• Most days I enjoy creating art.
  • I am loved no matter what I do, even if I am not perfect.
  • No else can be me; therefore, no one else can create what I can create.

This mental exercise will take practice, but over time, you will begin to see positive results in your life and your creativity.

At first, it will be difficult to distinguish your self-critic from reality, especially if you have obeyed your fears for a long time. If you try it, I guarantee that you will begin to enjoy a more nourishing, creatively enriched life in the process.

I have been utilizing this practice for a while now. After the first few months, I didn’t have to make physical lists anymore; I could separate the thoughts in my head. Even though, I am still a long way off from where I want to be, I am a lot closer to my goal than I was before.

What are some of your hurdles as an apprehensive artist? How do you overcome your obstacles?

Photo by TinyTall

Avatar of Mary Borchers

About Mary Borchers

Mary Borchers is just like you—a girl trying to find her purpose in this world.  She is passionate about living a nourishing life, physically, spiritually, mentally, and emotionally. Check out her personal blog http://haveanourishinglife.blogspot.com/, a journey to find sanity and sanctity in the midst of mental illness.

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  • http://twitter.com/jeffurmston Jeff Urmston

    Mary, this is a beautiful post! Thank you. I wonder how much our current cultural obsession with criticism-based reality shows is cultivating massive self-doubt in our society. Everyone is eager to flaunt their dissection of the latest performance, but how will this affect our ability to create? Like you suggest, I think truly original, authentic, creative and brilliant ideas emerge from compassion (especially self-compassion!) and not from the inner critic.

  • BB

    I completely relate to this. It does take a certain level of clarity to be able to come up with the “reality” column. My inner critic’s voice often justifies itself as a voice of reason. Thank you for this article – it has definitely helped me.

  • woodstockdc

    Good practical techniques for shushing the inner critic regardless of how your creativity expresses itself. Thank you for sharing what has worked for you. I’ll be trying this in the future.

  • Mary Borchers

    Thank you, Jeff! I agree with your insight about reality shows. I could never really understand why I didn’t like those TV shows until you put it the way you did. Thank you for the enlightenment! And thank you for your feedback and your kind words.

  • Mary Borchers

    I am so glad the article helped you. Just like most things, treating yourself with compassion takes time and practice. I found it helpful in the beginning to show my lists to a friend or loved one. Once they read the list, they certainly helped me put a few comments in the inner critic column! What I sometimes thought was reasonable was critical instead.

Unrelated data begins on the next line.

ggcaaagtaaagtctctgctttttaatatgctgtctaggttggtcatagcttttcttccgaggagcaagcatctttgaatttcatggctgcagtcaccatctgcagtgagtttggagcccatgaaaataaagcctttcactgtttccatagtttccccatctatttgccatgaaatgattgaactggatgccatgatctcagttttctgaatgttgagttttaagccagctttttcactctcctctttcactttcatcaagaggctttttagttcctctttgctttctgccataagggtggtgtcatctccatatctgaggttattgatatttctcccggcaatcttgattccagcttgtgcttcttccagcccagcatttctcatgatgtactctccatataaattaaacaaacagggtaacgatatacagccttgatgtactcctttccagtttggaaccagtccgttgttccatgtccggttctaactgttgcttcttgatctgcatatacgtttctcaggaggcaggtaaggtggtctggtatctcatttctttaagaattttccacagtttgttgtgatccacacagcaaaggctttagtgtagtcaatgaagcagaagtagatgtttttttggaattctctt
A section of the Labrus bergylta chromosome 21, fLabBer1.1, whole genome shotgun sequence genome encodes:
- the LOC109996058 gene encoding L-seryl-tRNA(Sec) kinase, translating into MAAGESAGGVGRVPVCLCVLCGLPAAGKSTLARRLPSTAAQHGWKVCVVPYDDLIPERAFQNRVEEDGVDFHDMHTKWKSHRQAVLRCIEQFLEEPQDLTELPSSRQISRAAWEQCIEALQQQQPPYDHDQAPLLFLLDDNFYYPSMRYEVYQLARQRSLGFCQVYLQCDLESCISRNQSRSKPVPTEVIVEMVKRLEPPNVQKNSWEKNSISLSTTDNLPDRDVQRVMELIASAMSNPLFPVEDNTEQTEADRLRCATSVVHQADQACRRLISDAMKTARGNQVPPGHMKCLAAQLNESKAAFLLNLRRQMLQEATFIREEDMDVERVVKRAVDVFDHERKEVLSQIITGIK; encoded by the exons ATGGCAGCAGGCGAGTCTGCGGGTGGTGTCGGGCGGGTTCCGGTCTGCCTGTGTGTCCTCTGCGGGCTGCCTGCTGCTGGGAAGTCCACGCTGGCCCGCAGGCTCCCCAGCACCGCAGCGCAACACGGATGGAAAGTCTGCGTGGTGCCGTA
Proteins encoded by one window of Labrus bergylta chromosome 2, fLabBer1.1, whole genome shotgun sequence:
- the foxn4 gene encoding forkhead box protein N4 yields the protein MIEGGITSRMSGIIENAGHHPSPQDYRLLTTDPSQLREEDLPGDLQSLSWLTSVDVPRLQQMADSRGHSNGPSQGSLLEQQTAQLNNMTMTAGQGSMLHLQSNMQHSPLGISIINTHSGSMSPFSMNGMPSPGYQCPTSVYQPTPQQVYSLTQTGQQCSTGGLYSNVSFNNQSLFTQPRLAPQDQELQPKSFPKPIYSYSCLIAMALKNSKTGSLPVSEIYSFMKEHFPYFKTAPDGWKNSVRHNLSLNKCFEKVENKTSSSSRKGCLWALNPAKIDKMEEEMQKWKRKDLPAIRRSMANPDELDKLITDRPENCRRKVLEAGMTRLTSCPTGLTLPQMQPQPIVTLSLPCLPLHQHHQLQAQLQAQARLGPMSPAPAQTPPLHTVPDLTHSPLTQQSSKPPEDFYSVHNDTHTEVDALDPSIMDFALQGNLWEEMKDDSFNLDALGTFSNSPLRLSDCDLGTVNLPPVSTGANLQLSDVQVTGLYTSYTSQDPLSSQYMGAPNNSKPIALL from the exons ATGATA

• Mary Borchers

    I wish you the best of luck! Let me know how it goes for you. Happy creating!

  • http://melissadinwiddie.com/ Melissa Dinwiddie

    Ah, the inner critic. The bane of all creatives everywhere, and everyone, really. I see mine as a gremlin, sometimes as a gang (herd? murder? pack?) of gremlins, each spouting its own broken-record message:

    “You’re not good enough!”

    “Who do you think you are to try THAT?”

    “You’ll never be as good as So-and-So, so why bother?”

    “Dang, girl, lose some weight!”

    “That [artwork/piece of writing/song/etc.] you just created sucks!”

    And on and on, ad nauseum.

    The best tool in my ninja-gremlin-training toolbox is simply to *notice* my gremlins for what they are (ie, gremlins, rather than the Voice of Truth or the Voice of Reason).

    Then once I notice them, I like to send them off to get pedicures. ;)

    Your column idea is lovely, Mary — thank you so much for a wonderful post!

  • Mary Borchers

    I loved how you named/visualized your inner critic. I am a visual person as well. Sometimes, I’ll name my negative thoughts so its easier to talk about. I tell my husband that evil “Dork” won’t leave me alone. :) Thank you for your kind words. I am glad you enjoyed my post. Keep fighting the gremlins. You are worth it!

  • Another Mary

    Revision for non-artists (we’re all creative in some way)-

    Inner Critic

    You can’t do it; you are a “nobody.”

    What if you make a mistake? No one will like you if you produce bad ________.

    You will never be famous. You’re ugly and fat; ugly and fat people cannot produce good ________.

    Reality

    I have talent.

    Sometimes I let perfect get in the way of good.

    Most days I enjoy creating.

    I am loved no matter what I do, even if I am not perfect.

    No else can be me; therefore, no one else can create what I can create.